Skip to content

Month: December 2010

Well, Excuuuuuse Him!

I met Steve Martin when I was a kid. We were at a party, and I shadowed the poor guy all afternoon, waiting for him to crack me up, to slip into character. He never did.

Where was the Wild and Crazy Guy? Where was The Jerk? Where was King Tut?

Years later, he granted me an interview about his play Picasso at the Lapin Agile. In a dumb attempt to catch him off guard, to give my readers the Steve Martin I was sure they really wanted, I asked him if he preferred boxers or briefs. I don’t recall his good-sport answer — only that he uttered it earnestly, artlessly. It seems I’d finally located The Jerk; it was me.

It’s easy to forget that entertainers aren’t always entertaining, and that they’re deeper — and sometimes duller — than their onstage personas.

Though Martin once wore a gag arrow through his head, in real life he’s far more the reticent sophisticate of It’s Complicated than the inane pratfaller of The Pink Panther. But he’s more than those, too: He’s also a successful playwright, Grammy-winning banjo player, and avid art collector who just published a novel, An Object of Beauty, set amid New York’s high-brow art scene.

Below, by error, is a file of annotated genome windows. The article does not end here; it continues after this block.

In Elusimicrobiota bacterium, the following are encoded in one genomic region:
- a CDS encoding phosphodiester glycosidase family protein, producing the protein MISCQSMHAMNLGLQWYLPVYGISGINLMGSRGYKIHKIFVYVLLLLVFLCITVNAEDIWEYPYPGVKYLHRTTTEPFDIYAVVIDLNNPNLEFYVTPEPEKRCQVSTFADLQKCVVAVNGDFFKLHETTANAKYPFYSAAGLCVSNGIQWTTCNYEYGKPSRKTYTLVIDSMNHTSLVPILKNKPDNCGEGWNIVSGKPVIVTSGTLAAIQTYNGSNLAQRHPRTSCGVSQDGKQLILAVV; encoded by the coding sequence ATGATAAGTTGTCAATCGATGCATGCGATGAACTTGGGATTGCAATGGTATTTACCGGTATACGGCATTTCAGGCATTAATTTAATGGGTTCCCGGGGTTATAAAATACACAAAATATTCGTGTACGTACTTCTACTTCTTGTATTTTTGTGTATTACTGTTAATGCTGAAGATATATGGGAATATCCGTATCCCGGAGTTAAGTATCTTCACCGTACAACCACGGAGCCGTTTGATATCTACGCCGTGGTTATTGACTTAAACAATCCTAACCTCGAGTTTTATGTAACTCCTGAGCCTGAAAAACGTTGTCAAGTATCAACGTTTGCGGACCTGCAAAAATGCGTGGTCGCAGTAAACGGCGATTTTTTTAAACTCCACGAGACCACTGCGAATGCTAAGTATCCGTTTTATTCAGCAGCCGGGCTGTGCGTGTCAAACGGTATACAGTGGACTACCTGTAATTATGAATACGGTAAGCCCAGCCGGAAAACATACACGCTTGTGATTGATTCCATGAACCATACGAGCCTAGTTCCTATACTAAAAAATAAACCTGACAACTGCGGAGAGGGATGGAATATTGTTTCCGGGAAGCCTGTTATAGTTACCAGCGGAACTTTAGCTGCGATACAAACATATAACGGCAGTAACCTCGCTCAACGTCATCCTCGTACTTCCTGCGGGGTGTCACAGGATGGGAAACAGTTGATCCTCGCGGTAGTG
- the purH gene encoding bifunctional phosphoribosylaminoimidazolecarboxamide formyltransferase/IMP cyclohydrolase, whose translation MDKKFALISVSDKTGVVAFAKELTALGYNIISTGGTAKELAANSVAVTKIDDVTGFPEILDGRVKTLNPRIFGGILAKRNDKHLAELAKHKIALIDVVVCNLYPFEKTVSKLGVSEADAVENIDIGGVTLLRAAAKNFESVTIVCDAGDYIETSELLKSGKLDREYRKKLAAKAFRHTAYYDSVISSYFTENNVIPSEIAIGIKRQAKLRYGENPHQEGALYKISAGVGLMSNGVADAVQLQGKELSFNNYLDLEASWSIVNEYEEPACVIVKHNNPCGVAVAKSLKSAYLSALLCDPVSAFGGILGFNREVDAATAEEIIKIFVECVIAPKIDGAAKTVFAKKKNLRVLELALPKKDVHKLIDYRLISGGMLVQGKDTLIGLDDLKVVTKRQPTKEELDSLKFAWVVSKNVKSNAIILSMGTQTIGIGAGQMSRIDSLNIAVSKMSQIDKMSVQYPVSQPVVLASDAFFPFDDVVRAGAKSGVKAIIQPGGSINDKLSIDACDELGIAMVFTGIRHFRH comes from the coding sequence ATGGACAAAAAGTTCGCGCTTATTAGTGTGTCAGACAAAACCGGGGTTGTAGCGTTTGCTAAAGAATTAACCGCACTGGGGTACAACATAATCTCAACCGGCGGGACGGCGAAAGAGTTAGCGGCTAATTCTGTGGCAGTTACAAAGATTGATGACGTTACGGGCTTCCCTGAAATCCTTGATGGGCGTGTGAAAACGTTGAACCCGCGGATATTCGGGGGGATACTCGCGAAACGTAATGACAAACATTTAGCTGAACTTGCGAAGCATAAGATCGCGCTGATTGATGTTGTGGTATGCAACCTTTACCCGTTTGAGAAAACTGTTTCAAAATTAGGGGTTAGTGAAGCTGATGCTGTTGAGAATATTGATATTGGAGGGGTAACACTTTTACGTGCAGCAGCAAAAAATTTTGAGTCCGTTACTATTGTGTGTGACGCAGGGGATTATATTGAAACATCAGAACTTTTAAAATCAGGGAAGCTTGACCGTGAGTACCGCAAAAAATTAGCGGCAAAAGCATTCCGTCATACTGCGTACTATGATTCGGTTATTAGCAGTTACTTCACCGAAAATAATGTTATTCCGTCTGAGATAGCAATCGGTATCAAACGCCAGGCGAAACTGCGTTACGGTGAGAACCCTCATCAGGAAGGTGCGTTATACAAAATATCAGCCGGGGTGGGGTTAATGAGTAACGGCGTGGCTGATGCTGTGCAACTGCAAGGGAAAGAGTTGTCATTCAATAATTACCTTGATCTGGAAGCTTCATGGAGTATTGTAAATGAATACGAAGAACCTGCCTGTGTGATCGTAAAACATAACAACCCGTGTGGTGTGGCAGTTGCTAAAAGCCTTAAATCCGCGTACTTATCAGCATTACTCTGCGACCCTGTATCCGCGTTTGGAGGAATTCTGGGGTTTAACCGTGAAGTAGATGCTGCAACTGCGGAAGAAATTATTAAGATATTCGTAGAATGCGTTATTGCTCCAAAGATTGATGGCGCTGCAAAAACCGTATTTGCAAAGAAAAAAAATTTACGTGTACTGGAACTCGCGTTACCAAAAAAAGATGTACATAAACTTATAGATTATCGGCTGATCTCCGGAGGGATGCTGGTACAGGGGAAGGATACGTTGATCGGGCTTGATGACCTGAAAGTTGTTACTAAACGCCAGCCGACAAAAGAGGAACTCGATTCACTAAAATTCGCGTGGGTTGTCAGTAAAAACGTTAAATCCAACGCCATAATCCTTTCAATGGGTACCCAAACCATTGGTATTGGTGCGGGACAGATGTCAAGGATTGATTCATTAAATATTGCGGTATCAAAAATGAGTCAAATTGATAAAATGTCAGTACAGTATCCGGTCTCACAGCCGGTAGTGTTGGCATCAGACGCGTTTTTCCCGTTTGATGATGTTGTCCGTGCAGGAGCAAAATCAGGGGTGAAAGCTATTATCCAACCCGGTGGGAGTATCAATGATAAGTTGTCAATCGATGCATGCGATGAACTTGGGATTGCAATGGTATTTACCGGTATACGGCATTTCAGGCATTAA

Faux Ho Ho

One word comes to mind as I watch my husband and sons scramble over our extremely pitched roof, stringing lights over the precarious edge of our home: balance.

It’s hard to find during the holidays, isn’t it? I’ve yet to master the balance between magic and madness, that elusive equilibrium between what the season should be about (family, friends, and gratitude) and what it actually, quickly becomes about (overspending, overeating, and buttoning up your coat for yet another bothersome obligation).

Heres one that no longer jingles my bells: I cannot bring myself to haul the family to a bustling parking lot, scout for the least-mangled tree, curse its $80 price tag, wrestle it into a stand, curse its asymmetry, argue about which unsightly side should face the wall, curse it for tilting, crawl underneath it to add daily water, live in fear of its flammability, and ultimately drag it, browned and battered, to the curb before vacuuming pine needles from the abused rug below.

I can’t do it. You can’t make me.

As a child, it was enchanting to have a huge, live tree in the house — no less astounding than if we’d dug a pond in the middle of the living room: How can this be? It’s magic!

The contents of this site are © 2022 Starshine Roshell. All rights reserved.